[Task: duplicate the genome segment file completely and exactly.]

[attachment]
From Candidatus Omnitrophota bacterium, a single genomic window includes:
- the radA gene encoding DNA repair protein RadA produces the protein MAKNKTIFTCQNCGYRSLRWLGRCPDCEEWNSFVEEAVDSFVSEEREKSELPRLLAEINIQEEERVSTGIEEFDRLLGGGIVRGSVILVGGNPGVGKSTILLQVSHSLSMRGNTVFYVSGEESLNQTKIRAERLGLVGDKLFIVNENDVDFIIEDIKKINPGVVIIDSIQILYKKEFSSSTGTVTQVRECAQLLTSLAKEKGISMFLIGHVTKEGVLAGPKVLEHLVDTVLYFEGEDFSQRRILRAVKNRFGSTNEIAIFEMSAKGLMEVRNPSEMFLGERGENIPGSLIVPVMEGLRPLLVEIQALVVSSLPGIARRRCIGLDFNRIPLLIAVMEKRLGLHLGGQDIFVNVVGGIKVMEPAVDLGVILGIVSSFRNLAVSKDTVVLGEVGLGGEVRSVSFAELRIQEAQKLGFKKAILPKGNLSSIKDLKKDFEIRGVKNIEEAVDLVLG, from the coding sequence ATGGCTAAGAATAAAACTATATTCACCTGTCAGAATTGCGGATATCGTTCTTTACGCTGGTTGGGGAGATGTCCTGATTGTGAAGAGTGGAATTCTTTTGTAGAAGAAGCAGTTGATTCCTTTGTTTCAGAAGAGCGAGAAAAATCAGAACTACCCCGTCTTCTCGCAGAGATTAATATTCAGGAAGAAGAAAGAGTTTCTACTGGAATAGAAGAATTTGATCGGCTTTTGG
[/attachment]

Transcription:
From Candidatus Omnitrophota bacterium, a single genomic window includes:
- the radA gene encoding DNA repair protein RadA produces the protein MAKNKTIFTCQNCGYRSLRWLGRCPDCEEWNSFVEEAVDSFVSEEREKSELPRLLAEINIQEEERVSTGIEEFDRLLGGGIVRGSVILVGGNPGVGKSTILLQVSHSLSMRGNTVFYVSGEESLNQTKIRAERLGLVGDKLFIVNENDVDFIIEDIKKINPGVVIIDSIQILYKKEFSSSTGTVTQVRECAQLLTSLAKEKGISMFLIGHVTKEGVLAGPKVLEHLVDTVLYFEGEDFSQRRILRAVKNRFGSTNEIAIFEMSAKGLMEVRNPSEMFLGERGENIPGSLIVPVMEGLRPLLVEIQALVVSSLPGIARRRCIGLDFNRIPLLIAVMEKRLGLHLGGQDIFVNVVGGIKVMEPAVDLGVILGIVSSFRNLAVSKDTVVLGEVGLGGEVRSVSFAELRIQEAQKLGFKKAILPKGNLSSIKDLKKDFEIRGVKNIEEAVDLVLG, from the coding sequence ATGGCTAAGAATAAAACTATATTCACCTGTCAGAATTGCGGATATCGTTCTTTACGCTGGTTGGGGAGATGTCCTGATTGTGAAGAGTGGAATTCTTTTGTAGAAGAAGCAGTTGATTCCTTTGTTTCAGAAGAGCGAGAAAAATCAGAACTACCCCGTCTTCTCGCAGAGATTAATATTCAGGAAGAAGAAAGAGTTTCTACTGGAATAGAAGAATTTGATCGGCTTTTGG